The new 'smart diaper' detects when babies are wet, but parents aren't sure if we really need it
Has technology gone too far?
Scientists at Penn State University have devised a “smart diaper” that alerts parents when their baby is wet. The diaper is made of paper, treated with sodium chloride (salt) and has a circuit board drawn with a pencil.
When the humidity level rises in the diaper, the graphite and the urine are absorbed by the paper and it turns on a sensor powered by a small lithium battery. The sensor then sets the alarm on an app that parents download onto their phones.
“The hydration sensor is highly sensitive to changes in humidity and provides accurate readings over a wide range of relative humidity levels, from 5.6% to 90%,” the researchers at Penn State said in a statement.
The new invention is perfect for parents who want to know the exact moment that their child has gone to the bathroom. But it raises some questions. Don't babies already alert us when they're wet? Does everything we do in 2023 have to be connected to an app?
The new development caused a stir on Twitter, where most people think the natural way the babies let us know if they are wet works well enough.
The baby already sends alerts— Jennifer Asper (@j3669) February 3, 2023
I think the tried and try method of touch and smell is probably your best bet..It has worked for thousands of years..😵💫— Ed Reid (@bigblk1387) February 3, 2023
Some even suggested that if you need a phone alert to find out if your baby is wet, you may not be fit to be a parent.
Created by people who don’t have children— The Goat (@The_goat_) February 3, 2023
There were also some who raised concerns over the diaper’s safety.
That can't be safe.— Tired of being politically correct (@USBornNRaised) February 3, 2023
Because the sooner we get blue tooth radio signal exposure the better? And directly next to the genitals.— TruthBeTold (@MaccabeeMe) February 3, 2023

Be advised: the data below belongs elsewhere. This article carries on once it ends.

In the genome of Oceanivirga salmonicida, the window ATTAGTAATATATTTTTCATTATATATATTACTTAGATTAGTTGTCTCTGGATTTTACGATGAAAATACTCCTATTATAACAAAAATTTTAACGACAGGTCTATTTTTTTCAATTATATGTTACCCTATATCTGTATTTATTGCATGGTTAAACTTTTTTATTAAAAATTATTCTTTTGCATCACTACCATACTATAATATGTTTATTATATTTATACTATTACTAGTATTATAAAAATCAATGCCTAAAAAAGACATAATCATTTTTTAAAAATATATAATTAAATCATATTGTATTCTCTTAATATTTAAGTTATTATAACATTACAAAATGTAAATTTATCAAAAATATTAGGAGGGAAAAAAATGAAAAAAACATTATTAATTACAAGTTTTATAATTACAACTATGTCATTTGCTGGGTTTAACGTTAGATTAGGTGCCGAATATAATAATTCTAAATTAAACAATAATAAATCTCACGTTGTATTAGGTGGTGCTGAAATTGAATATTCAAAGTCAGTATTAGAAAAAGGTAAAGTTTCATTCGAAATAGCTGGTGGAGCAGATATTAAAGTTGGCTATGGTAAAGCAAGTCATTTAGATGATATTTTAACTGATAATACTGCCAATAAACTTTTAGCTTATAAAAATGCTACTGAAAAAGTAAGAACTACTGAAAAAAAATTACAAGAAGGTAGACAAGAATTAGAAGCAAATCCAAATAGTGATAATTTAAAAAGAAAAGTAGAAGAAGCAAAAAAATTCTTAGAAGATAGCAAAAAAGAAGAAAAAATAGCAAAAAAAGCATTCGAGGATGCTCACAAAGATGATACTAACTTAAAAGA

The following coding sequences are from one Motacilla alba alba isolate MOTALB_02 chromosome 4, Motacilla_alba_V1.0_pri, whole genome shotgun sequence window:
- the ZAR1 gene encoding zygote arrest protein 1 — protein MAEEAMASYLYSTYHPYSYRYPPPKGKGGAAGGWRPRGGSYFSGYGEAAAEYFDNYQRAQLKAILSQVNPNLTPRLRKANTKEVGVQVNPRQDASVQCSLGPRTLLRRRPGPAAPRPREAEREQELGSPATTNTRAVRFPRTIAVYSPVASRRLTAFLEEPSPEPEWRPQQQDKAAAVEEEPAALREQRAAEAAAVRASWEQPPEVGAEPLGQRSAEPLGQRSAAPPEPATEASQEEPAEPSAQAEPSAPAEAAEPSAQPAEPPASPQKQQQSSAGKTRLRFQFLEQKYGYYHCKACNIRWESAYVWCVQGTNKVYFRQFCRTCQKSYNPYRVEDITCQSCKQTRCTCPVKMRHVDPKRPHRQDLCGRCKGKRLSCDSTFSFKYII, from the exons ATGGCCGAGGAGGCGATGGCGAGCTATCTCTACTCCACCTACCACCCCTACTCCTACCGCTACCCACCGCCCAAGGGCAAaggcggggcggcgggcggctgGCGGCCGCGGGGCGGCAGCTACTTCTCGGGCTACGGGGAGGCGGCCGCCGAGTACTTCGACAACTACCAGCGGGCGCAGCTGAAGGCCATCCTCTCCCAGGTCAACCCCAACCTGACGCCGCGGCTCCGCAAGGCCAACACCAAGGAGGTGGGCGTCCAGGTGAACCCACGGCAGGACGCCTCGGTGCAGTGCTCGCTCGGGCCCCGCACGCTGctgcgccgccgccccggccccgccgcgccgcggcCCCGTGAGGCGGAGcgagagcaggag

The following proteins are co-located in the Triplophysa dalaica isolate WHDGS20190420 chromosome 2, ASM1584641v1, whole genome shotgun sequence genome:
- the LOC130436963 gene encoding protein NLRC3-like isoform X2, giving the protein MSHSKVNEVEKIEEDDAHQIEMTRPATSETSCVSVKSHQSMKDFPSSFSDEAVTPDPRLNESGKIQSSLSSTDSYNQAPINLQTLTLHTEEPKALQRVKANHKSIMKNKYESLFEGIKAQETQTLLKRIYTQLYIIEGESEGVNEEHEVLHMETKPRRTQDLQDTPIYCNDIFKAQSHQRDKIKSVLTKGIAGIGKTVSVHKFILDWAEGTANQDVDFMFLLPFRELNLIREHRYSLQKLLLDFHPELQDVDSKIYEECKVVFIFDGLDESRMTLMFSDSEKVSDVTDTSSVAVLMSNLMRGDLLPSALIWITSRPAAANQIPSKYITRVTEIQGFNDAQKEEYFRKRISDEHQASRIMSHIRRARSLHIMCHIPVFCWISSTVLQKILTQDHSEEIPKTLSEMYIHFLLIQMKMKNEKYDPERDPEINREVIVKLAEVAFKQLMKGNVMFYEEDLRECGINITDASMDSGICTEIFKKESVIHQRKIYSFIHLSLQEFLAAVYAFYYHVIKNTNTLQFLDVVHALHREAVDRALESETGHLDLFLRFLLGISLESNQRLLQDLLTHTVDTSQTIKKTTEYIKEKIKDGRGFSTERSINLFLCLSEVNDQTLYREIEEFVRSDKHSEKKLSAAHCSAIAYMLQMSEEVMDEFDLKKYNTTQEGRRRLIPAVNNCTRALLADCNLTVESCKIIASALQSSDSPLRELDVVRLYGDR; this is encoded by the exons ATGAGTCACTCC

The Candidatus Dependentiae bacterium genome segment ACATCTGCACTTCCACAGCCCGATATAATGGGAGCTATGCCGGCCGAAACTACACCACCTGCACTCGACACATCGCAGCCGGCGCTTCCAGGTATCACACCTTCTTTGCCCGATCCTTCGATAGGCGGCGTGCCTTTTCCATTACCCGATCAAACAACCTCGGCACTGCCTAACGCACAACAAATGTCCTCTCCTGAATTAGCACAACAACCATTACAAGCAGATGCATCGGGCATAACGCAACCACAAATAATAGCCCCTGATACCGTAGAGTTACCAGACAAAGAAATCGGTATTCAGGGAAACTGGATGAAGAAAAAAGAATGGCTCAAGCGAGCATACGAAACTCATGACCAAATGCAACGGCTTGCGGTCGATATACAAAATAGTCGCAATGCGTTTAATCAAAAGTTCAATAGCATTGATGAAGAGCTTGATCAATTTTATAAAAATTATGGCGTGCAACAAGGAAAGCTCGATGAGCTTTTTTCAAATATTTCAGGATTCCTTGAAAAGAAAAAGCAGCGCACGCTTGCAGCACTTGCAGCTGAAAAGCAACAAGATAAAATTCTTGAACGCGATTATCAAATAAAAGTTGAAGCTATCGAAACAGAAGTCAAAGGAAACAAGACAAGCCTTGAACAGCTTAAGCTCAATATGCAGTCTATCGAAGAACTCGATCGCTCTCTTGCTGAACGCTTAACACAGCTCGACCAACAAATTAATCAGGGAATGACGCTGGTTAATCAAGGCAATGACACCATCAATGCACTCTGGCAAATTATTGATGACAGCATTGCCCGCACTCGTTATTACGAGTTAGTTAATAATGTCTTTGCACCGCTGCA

A lot of people wondered if this would lead to irresponsible parenting.
Heaven forbid the caretaker actually pay attention to the baby.....— La Lans (@la_lany891) February 3, 2023
So parents can ignore their children even more 😂— Oafredo (@Oaffluenza) February 3, 2023
If you need a text to know when to change your baby maybe you shouldn’t have kids— emiliorojas (@emiliorojas) February 4, 2023
Life with a baby is stressful enough.
I have a 8 month old boy i don't think i need this, am stressed enough to have my phone telling me he need change— JLS (@espartacos2) February 3, 2023
Not everyone thinks that the smart diaper is a bad idea.
looks like a reasonable invention if there's no side effects— :) &🏽 (@_dingba) February 3, 2023
When you get that notification the baby needs diaper change 😂 pic.twitter.com/l0sbdAp9uJ— 𝐆𝐚𝐛𝐢 ⛰ (@skzgabii) February 4, 2023
Although many people are unsure whether we need a massive technological advancement in baby wetness detection, that’s not the only goal of Penn State’s project. The graphite technology has a lot of other uses outside of the crib.
“Our team has been focused on developing devices that can capture vital information for human health,” Huanyu “Larry” Cheng, Associate Professor of Engineering Science and Mechanics at Penn State, said in a statement. “The goal is early prediction for disease conditions and health situations, to spot problems before it is too late.”
Cheng and his fellow engineers hope that their ingenious detection technology will be used to monitor multiple health issues. Their new technology can be placed in a face mask to create a respiration monitor that can distinguish mouth breathing from nose breathing while classifying three breathing states: deep, regular and rapid.
The innner workinds of the "smart diaper"
via Huanyu “Larry” Cheng/Penn State
The data collected from the respiratory monitor can detect various health conditions such as cardiac events, pneumonia and clinical deterioration.
The moisture sensing technology can also help alert healthcare workers to changes in a patient’s condition, whether they are being treated in a hospital setting or being monitored via telemedicine.
“Different types of disease conditions result in different rates of water loss on our skin,” Cheng said. “The skin will function differently based on those underlying conditions, which we will be able to flag and possibly characterize using the sensor.”
The smart diaper may get headlines and cause a snicker or two. But no one should laugh at its unique underlying technology that can detect tiny changes in one's health that are a lot more important than whether someone just used the restroom.